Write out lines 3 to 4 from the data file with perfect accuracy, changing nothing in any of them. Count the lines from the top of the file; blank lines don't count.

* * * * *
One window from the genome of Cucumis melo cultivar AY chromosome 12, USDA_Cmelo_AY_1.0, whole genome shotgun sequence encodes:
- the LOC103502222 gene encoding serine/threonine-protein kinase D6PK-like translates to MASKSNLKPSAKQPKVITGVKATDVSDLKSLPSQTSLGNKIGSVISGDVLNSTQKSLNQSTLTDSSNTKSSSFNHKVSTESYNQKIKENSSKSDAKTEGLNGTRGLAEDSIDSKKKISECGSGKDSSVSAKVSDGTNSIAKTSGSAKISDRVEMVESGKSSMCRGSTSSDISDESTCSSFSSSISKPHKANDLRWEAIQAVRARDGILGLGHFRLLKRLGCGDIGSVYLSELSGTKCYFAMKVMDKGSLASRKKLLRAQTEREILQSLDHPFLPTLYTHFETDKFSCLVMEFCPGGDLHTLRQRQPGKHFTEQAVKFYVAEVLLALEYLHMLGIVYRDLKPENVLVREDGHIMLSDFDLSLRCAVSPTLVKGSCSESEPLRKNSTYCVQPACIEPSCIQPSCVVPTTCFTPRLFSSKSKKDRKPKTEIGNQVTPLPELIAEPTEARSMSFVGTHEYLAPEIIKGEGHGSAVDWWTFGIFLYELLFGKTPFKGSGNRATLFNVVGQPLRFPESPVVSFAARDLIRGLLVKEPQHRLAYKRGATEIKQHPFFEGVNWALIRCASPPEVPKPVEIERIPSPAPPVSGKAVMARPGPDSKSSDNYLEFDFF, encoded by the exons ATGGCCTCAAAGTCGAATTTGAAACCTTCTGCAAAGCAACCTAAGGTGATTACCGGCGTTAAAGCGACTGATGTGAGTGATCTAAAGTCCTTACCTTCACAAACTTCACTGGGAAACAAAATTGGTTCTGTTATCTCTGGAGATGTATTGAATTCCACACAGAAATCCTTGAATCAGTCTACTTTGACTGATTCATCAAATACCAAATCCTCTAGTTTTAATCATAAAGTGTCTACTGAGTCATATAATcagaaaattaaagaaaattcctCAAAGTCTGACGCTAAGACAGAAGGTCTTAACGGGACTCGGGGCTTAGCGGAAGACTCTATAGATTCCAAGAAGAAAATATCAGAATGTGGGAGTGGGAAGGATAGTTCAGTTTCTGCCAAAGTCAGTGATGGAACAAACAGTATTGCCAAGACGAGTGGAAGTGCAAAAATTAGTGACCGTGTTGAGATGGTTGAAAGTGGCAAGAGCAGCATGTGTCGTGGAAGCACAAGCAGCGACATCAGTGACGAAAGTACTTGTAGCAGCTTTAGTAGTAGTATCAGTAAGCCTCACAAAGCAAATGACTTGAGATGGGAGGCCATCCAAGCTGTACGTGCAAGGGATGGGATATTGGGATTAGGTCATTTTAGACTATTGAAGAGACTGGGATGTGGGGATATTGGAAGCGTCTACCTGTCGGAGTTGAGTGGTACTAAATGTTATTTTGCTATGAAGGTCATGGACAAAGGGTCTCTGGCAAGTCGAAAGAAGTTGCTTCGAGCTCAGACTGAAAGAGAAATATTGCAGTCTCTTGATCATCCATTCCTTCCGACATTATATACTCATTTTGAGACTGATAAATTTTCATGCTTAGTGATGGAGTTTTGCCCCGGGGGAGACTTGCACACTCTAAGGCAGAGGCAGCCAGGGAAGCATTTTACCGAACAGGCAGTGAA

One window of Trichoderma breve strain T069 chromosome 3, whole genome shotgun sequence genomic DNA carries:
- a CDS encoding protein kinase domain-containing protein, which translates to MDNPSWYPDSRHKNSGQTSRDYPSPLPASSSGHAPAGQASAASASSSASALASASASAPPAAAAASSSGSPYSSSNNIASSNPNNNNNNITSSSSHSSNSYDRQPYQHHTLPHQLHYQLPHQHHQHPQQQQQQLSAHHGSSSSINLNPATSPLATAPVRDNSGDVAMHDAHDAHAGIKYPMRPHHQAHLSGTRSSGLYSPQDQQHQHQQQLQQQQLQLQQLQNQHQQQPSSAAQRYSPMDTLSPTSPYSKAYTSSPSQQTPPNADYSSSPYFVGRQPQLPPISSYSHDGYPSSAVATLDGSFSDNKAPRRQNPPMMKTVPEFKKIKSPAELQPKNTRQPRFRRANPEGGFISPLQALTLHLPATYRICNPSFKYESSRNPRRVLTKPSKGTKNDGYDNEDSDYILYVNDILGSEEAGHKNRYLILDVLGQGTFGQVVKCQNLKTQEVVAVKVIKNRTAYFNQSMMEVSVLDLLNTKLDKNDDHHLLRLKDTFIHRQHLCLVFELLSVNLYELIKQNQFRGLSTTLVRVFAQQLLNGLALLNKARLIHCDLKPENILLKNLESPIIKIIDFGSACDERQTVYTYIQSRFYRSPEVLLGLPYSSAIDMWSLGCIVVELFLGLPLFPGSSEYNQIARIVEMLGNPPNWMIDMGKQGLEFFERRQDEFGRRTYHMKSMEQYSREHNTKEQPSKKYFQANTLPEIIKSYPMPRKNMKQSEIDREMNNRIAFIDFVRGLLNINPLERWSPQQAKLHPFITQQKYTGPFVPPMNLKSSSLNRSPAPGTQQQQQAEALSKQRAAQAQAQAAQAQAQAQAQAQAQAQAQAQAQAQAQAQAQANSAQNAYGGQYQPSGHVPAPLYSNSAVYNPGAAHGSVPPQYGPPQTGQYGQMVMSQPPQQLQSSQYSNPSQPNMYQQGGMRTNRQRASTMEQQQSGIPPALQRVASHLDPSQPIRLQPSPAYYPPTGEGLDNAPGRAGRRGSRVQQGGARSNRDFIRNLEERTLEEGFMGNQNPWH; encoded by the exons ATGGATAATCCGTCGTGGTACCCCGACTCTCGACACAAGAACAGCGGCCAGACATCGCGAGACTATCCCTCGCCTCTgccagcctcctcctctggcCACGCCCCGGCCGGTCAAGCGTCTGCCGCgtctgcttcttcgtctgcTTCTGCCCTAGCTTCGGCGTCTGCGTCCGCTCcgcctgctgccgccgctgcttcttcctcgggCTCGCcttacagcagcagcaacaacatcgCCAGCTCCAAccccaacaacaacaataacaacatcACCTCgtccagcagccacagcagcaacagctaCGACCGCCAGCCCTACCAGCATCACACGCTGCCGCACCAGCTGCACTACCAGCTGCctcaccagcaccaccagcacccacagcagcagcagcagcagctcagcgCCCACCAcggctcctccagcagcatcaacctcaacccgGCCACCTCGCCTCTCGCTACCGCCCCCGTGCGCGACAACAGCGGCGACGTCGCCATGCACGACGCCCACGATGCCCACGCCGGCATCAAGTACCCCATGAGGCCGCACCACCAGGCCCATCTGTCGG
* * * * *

One window of Trichoderma breve strain T069 chromosome 3, whole genome shotgun sequence genomic DNA carries:
- a CDS encoding protein kinase domain-containing protein, which translates to MDNPSWYPDSRHKNSGQTSRDYPSPLPASSSGHAPAGQASAASASSSASALASASASAPPAAAAASSSGSPYSSSNNIASSNPNNNNNNITSSSSHSSNSYDRQPYQHHTLPHQLHYQLPHQHHQHPQQQQQQLSAHHGSSSSINLNPATSPLATAPVRDNSGDVAMHDAHDAHAGIKYPMRPHHQAHLSGTRSSGLYSPQDQQHQHQQQLQQQQLQLQQLQNQHQQQPSSAAQRYSPMDTLSPTSPYSKAYTSSPSQQTPPNADYSSSPYFVGRQPQLPPISSYSHDGYPSSAVATLDGSFSDNKAPRRQNPPMMKTVPEFKKIKSPAELQPKNTRQPRFRRANPEGGFISPLQALTLHLPATYRICNPSFKYESSRNPRRVLTKPSKGTKNDGYDNEDSDYILYVNDILGSEEAGHKNRYLILDVLGQGTFGQVVKCQNLKTQEVVAVKVIKNRTAYFNQSMMEVSVLDLLNTKLDKNDDHHLLRLKDTFIHRQHLCLVFELLSVNLYELIKQNQFRGLSTTLVRVFAQQLLNGLALLNKARLIHCDLKPENILLKNLESPIIKIIDFGSACDERQTVYTYIQSRFYRSPEVLLGLPYSSAIDMWSLGCIVVELFLGLPLFPGSSEYNQIARIVEMLGNPPNWMIDMGKQGLEFFERRQDEFGRRTYHMKSMEQYSREHNTKEQPSKKYFQANTLPEIIKSYPMPRKNMKQSEIDREMNNRIAFIDFVRGLLNINPLERWSPQQAKLHPFITQQKYTGPFVPPMNLKSSSLNRSPAPGTQQQQQAEALSKQRAAQAQAQAAQAQAQAQAQAQAQAQAQAQAQAQAQAQAQANSAQNAYGGQYQPSGHVPAPLYSNSAVYNPGAAHGSVPPQYGPPQTGQYGQMVMSQPPQQLQSSQYSNPSQPNMYQQGGMRTNRQRASTMEQQQSGIPPALQRVASHLDPSQPIRLQPSPAYYPPTGEGLDNAPGRAGRRGSRVQQGGARSNRDFIRNLEERTLEEGFMGNQNPWH; encoded by the exons ATGGATAATCCGTCGTGGTACCCCGACTCTCGACACAAGAACAGCGGCCAGACATCGCGAGACTATCCCTCGCCTCTgccagcctcctcctctggcCACGCCCCGGCCGGTCAAGCGTCTGCCGCgtctgcttcttcgtctgcTTCTGCCCTAGCTTCGGCGTCTGCGTCCGCTCcgcctgctgccgccgctgcttcttcctcgggCTCGCcttacagcagcagcaacaacatcgCCAGCTCCAAccccaacaacaacaataacaacatcACCTCgtccagcagccacagcagcaacagctaCGACCGCCAGCCCTACCAGCATCACACGCTGCCGCACCAGCTGCACTACCAGCTGCctcaccagcaccaccagcacccacagcagcagcagcagcagctcagcgCCCACCAcggctcctccagcagcatcaacctcaacccgGCCACCTCGCCTCTCGCTACCGCCCCCGTGCGCGACAACAGCGGCGACGTCGCCATGCACGACGCCCACGATGCCCACGCCGGCATCAAGTACCCCATGAGGCCGCACCACCAGGCCCATCTGTCGG